On one hand, mobile technology brings tremendous gains in productivity to workers on a daily basis. Employees at large and small companies alike can use their tablets and smartphones for countless purposes. If they need to complete a small mundane task like logging hours or sick days, there’s probably an app for that, and for more complicated projects like hiring a new team of employees or drafting up an entire budget, mobile applications can help with that process as well.
Mobile applications can be valuable resources around the office, as using a tablet or smartphone is often more efficient than completing the same task on a desktop. They’re also useful for employees who work from home, enabling them to stay connected, and they come in handy for business travelers who need to keep in touch with their offices. Mobile platforms work well for those who want to share data with others, using the cloud, or who work on projects alone.
All of the above is true. But on the flip side, there’s also the question of whether employees can be trusted to use mobile devices effectively in the workplace. There are myriad dangers lurking – we live in a corporate world where bring your own device (BYOD) policies are rapidly becoming the norm, and several problems can arise when employees use their own phones and tablets at work without supervision.
Lost productivity is one of the more benign issues, in the grand scheme of things. Workers can use their iPads for completing their work each day, but they can also use them for playing Angry Birds when they’re supposed to be focusing on their jobs. This squandered time can translate to meaningful financial losses.
Other problems are far worse, though. More important is the threat of data breach – if employees use apps irresponsibly and leave their information susceptible to being poached by hackers, it can result in serious financial losses for businesses. Criminals can use their stolen information to commit fraud, plus companies must spend large amounts of time and money cleaning up the messes left behind by cyberattacks.
The expense of a data breach
According to a recent report from Symantec, user negligence and system glitches combined to cause 64 percent of the data breaches that companies experienced on mobile platforms last year. Those glitches were extremely costly – at large corporations, the total cost per data breach came out to a whopping total of $5.4 million.
Those breaches weren’t just coming from outside hackers, either. Symantec estimated, citing survey data from the Ponemon Institute, that the chances of insider threats causing data breaches rose 22 percent in 2012. People are harming companies’ mobile data from inside and out.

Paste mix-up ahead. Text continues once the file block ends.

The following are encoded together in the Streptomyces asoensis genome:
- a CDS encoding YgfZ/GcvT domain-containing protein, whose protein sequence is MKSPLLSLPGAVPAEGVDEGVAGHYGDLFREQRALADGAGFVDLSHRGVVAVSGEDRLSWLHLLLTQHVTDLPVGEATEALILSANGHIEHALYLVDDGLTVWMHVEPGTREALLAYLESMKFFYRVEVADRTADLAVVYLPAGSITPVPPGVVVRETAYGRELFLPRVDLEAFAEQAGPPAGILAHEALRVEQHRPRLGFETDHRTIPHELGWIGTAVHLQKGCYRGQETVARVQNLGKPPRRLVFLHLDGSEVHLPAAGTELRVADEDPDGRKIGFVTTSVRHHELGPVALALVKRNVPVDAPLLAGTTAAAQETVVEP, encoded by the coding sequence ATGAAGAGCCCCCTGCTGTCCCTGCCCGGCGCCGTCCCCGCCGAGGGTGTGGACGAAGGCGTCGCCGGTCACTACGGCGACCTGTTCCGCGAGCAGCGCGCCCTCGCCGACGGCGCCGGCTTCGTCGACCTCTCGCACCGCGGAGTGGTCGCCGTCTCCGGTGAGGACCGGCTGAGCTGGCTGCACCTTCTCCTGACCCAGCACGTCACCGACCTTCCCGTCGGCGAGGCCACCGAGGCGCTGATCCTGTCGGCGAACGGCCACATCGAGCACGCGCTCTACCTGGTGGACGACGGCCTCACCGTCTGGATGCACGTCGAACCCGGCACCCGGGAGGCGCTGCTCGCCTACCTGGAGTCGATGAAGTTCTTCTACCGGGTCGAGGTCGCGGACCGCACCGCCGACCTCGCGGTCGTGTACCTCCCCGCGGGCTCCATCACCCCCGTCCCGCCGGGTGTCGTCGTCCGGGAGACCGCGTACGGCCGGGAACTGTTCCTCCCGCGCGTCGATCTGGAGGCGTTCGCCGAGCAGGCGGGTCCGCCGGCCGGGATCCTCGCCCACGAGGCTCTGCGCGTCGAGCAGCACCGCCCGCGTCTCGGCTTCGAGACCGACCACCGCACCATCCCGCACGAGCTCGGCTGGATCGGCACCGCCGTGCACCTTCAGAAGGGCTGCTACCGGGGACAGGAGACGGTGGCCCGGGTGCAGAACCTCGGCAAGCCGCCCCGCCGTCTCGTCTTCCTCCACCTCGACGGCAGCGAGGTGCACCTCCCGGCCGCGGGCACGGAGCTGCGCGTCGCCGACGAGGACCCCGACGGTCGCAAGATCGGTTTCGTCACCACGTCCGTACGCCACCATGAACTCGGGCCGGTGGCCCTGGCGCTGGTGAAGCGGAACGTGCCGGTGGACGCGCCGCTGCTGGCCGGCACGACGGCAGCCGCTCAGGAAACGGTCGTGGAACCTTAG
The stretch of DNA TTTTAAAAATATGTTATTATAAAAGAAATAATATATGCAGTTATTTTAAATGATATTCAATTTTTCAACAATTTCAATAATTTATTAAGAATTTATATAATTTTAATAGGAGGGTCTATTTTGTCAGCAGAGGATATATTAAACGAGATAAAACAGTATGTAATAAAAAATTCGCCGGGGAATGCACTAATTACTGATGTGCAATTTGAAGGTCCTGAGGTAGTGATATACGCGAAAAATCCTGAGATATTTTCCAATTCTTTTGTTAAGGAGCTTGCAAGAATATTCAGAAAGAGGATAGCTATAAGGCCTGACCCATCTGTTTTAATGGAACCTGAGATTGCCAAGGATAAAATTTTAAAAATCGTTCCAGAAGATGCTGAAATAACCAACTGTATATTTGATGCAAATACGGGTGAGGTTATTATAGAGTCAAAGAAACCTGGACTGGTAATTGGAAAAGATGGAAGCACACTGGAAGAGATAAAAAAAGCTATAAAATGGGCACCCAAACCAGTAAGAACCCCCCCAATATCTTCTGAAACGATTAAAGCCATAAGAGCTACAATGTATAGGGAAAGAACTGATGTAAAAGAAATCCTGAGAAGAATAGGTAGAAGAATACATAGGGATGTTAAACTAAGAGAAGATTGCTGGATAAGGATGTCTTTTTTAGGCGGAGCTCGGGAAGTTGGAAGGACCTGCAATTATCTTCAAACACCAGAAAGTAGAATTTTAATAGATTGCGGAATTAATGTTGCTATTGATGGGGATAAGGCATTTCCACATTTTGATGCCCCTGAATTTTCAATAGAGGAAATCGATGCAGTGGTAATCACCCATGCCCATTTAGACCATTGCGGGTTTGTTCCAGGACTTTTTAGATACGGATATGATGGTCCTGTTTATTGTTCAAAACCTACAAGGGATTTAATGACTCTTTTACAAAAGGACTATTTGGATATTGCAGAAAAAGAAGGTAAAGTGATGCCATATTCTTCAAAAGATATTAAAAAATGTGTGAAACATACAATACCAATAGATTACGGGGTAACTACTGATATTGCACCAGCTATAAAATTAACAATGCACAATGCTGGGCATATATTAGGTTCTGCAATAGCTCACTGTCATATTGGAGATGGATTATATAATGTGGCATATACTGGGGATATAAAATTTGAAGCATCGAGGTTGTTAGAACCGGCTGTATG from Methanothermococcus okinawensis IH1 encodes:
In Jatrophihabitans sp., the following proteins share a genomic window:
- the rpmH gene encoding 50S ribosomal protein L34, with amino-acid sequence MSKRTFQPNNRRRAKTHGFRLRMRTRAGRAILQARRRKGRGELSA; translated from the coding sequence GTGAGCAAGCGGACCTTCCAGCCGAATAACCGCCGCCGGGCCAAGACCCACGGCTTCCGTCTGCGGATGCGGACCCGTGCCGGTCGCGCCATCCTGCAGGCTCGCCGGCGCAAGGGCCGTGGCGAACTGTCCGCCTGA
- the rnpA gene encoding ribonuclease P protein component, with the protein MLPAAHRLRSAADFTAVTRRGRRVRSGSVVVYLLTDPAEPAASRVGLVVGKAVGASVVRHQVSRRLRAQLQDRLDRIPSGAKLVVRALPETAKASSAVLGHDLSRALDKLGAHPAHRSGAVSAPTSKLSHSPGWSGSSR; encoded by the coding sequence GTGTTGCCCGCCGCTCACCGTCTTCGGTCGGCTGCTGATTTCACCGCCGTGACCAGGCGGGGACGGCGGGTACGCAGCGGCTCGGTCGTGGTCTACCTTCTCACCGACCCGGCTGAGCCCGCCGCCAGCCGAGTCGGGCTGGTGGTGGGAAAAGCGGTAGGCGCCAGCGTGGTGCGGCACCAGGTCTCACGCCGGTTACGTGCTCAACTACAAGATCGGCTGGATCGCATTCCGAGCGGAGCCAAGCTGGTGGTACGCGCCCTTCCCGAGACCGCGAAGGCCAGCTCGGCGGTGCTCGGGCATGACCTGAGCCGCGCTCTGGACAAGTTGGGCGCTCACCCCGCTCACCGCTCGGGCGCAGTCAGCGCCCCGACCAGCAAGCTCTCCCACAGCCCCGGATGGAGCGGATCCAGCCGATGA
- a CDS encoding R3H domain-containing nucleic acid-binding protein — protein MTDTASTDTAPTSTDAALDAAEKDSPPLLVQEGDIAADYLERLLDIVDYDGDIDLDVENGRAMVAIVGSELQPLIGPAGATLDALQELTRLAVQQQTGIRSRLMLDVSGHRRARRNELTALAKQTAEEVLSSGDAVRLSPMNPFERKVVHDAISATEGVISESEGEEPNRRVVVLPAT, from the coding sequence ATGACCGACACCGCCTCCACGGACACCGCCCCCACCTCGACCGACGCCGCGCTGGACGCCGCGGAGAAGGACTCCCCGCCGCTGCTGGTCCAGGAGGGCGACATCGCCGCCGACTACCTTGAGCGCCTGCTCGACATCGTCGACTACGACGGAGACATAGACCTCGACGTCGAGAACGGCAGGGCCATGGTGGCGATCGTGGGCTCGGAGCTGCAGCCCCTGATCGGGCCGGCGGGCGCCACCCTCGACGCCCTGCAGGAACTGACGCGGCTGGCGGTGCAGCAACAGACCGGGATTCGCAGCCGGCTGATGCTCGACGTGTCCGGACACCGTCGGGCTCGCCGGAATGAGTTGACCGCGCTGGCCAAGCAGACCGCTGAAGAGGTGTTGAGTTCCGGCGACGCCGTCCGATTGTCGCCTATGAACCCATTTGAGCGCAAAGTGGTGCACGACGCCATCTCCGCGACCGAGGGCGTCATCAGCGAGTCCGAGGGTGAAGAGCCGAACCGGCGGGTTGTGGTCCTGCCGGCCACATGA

The firm recommended several potential solutions to this problem. One is educating employees on how to handle confidential information – that includes keeping it encrypted and password protected and not sharing it with any unauthorized workers. They also need to have contingency plans in effect just in case their tech resources fail – there should be procedures in place for recovering any lost information, notifying employees and customers and repairing tech infrastructures to keep the problem from happening again.
There’s also the matter of using effective mobile application management (MAM) techniques. By upgrading their MAM, companies can keep these problems from occurring in the first place.
Managing workers’ application use
Babysitting employees 24/7 isn’t a realistic option for companies. People are going to use their mobile devices, and there’s no other choice but to trust them to use responsibly.
What companies can do, though, is keep an eye on application use to make sure it’s safe and doesn’t needlessly put corporate data in danger. Wired recently reported on this possibility but noted that given today’s information technology landscape, it’s difficult to stay on top of potential threats. Alan Murray, senior vice president of products for Apperian, noted that new mobile devices and applications are coming out all the time, meaning that sources of data breach are always evolving.
“To help manage, monitor, and secure the next-generation of enterprise mobile apps, IT will need to incorporate dynamic policy rules that change instantly based on the behaviors of the applications,” Murray wrote. “Fortunately, mobile application management solutions are now available with this kind of flexibility baked in, alleviating IT of the need to continually monitor employee app usage themselves as updates and alerts are sent to them dynamically.”
CIOs are at a crossroads when it comes to managing their employees’ technology use – they don’t want to bar their workers from using devices that can improve their productivity, but they shouldn’t be too lax, either. A healthy balance is necessary. Tablets and smartphones are the future of business, but companies must manage their use effectively.